Edited By Norman Fairclough, Guiseppina Cortese and Patrizia Ardizzone
Section 3Language, Social Cognition and Ideology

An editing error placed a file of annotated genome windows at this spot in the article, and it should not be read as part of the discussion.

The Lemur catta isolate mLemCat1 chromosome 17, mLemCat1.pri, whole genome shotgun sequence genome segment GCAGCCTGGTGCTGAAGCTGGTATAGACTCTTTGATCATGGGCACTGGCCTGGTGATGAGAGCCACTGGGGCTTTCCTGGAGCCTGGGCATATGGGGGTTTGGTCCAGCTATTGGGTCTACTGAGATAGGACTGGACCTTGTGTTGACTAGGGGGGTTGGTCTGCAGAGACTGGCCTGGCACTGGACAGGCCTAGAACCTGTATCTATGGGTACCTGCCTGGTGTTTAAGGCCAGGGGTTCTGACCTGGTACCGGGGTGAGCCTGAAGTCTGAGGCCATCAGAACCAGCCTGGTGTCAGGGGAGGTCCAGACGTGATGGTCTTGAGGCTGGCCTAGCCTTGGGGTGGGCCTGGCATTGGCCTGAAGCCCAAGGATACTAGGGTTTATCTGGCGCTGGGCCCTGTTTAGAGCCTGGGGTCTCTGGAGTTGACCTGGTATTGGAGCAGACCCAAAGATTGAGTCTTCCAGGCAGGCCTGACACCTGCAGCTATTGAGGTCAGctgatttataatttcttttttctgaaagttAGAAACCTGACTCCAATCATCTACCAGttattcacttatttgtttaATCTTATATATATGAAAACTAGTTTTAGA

Section 3 Language, Social Cognition and Ideology TEUN A. VAN DIJK Comments on Context and Conversation 1. Introduction: The debate about context One of the prominent debates in contemporary discourse and conversation analysis (CA) is about whether and how to take into account elements of the social ‘context’ in the analysis of talk (Schegloff 1998, 1999, 2003; Wetherell 1998; Billig 1999a, 1999b). Although in the last decade the number of studies relating conversation with, for instance, the institutional context has increased significantly (see, e.g., Boden 1994, Drew/Heritage 1992), main- stream CA has always been very reluctant to go beyond the structures and strategies of talk itself. If at all, aspects of context in CA are analytically dealt with only if they are procedurally relevant, that is, if they are demonstrably oriented to by the participants themselves (Schegloff 1991, 1992, 2003). There are many good reasons for the reluctance in CA to deal with context. First of all, it has always been a main tenet of CA to focus on the autonomous principles of interaction itself. Secondly, bringing in contextual explanations for some properties of conver- sation might open a Pandora box of unanalyzed social categories, such as those of gender, class or power among many others. In a CA perspective, if these categories are relevant at all, such relevance should not be assumed a priori, but actually demonstrated by the way they become locally enacted and demonstrably produced in talk. This is one of the ways CA and ethnomethodology have...
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